Role of Intrafibrillar Collagen Mineralization in Defining the Compressive Properties of Nascent Bone
AK Nair and A Gautieri and MJ Buehler, BIOMACROMOLECULES, 15, 2494-2500 (2014).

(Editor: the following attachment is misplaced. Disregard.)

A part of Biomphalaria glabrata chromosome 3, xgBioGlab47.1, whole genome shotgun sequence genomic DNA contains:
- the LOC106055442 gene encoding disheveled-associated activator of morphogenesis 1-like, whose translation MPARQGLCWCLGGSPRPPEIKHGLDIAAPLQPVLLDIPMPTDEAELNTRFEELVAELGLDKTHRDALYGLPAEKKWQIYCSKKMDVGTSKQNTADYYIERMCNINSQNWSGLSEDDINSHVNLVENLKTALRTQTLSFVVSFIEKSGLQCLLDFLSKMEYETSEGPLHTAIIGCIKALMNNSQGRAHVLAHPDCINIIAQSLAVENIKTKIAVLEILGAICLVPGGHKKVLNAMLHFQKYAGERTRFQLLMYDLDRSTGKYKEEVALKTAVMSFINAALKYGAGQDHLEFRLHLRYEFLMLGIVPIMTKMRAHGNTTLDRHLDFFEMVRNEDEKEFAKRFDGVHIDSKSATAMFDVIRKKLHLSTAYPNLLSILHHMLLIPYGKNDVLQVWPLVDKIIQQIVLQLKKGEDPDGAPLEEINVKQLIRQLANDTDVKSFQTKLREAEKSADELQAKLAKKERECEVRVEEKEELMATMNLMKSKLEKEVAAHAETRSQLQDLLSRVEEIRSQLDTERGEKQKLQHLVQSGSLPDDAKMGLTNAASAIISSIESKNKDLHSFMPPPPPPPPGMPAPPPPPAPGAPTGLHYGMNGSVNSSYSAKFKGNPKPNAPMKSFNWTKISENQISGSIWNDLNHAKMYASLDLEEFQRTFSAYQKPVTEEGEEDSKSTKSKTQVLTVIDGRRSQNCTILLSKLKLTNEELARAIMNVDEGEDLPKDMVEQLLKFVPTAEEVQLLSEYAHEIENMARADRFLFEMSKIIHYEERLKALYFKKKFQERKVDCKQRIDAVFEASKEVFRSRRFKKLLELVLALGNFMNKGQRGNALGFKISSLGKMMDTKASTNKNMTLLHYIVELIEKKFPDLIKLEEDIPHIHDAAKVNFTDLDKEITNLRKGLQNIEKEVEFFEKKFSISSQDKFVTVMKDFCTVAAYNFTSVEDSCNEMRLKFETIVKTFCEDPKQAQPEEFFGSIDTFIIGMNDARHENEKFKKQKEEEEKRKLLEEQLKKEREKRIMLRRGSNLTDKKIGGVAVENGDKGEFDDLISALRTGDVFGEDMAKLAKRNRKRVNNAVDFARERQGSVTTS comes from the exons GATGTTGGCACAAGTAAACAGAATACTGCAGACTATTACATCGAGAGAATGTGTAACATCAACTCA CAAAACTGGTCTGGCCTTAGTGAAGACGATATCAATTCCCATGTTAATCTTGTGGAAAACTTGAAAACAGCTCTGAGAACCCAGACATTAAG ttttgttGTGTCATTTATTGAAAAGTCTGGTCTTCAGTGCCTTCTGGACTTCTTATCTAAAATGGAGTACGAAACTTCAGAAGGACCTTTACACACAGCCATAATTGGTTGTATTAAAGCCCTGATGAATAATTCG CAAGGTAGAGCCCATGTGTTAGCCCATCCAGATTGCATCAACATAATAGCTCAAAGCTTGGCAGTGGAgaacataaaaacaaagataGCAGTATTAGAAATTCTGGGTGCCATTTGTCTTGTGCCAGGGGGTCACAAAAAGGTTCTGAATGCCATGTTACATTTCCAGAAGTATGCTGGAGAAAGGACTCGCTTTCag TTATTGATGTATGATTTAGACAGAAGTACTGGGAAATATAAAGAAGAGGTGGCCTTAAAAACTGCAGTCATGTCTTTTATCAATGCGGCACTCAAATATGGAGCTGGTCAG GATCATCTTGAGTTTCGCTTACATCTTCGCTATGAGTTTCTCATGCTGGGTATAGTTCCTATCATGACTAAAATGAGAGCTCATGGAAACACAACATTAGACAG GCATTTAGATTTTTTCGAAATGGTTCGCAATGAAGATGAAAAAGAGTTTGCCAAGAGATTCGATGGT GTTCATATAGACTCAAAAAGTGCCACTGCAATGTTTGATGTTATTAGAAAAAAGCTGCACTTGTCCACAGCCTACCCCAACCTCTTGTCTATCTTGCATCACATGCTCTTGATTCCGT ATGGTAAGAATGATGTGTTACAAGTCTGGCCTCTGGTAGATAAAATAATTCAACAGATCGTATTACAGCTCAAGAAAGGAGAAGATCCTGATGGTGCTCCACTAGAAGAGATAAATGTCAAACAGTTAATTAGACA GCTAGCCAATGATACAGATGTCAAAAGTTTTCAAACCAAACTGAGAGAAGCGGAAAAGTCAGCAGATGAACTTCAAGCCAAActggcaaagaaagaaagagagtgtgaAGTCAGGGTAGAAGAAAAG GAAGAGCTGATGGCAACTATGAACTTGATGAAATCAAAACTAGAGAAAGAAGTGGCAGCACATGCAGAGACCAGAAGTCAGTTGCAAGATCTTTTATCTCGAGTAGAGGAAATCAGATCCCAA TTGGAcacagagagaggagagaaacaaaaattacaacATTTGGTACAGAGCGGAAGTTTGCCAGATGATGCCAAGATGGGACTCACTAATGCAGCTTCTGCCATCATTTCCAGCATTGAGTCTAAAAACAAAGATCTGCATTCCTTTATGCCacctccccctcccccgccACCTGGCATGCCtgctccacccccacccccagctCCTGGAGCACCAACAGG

Bone is the sole biological material found in the human body that is able to sustain compressive loads. However, although the structure of bone is well-known (it is a natural composite of collagen protein and hydroxyapatite mineral with a complex hierarchical organization), the details about the mechanisms that govern deformation at the molecular scale under compressive loading are still not completely understood. To investigate the molecular origins of bone's unique compressive properties, we perform full atomistic simulations of the three- dimensional molecular structure of a mineralized collagen fibril, focusing on the role of intrafibrillar mineral densities in dictating the mechanical performance under compressive loading. We find that as the mineral density increases, the compressive modulus of the mineralized collagen increases monotonically and well beyond that of pure collagen fibrils. These findings reveal the mechanism by which bone is able to achieve superior load bearing characteristics beyond its individual constituents. Moreover, we find that intrafibrillar mineralization leads to compressive moduli that are one order of magnitude lower than the macroscale modulus of bone, indicating that extrafibrillar mineralization is mandatory for providing the load bearing properties of bone, consistent with recent experimental observations.
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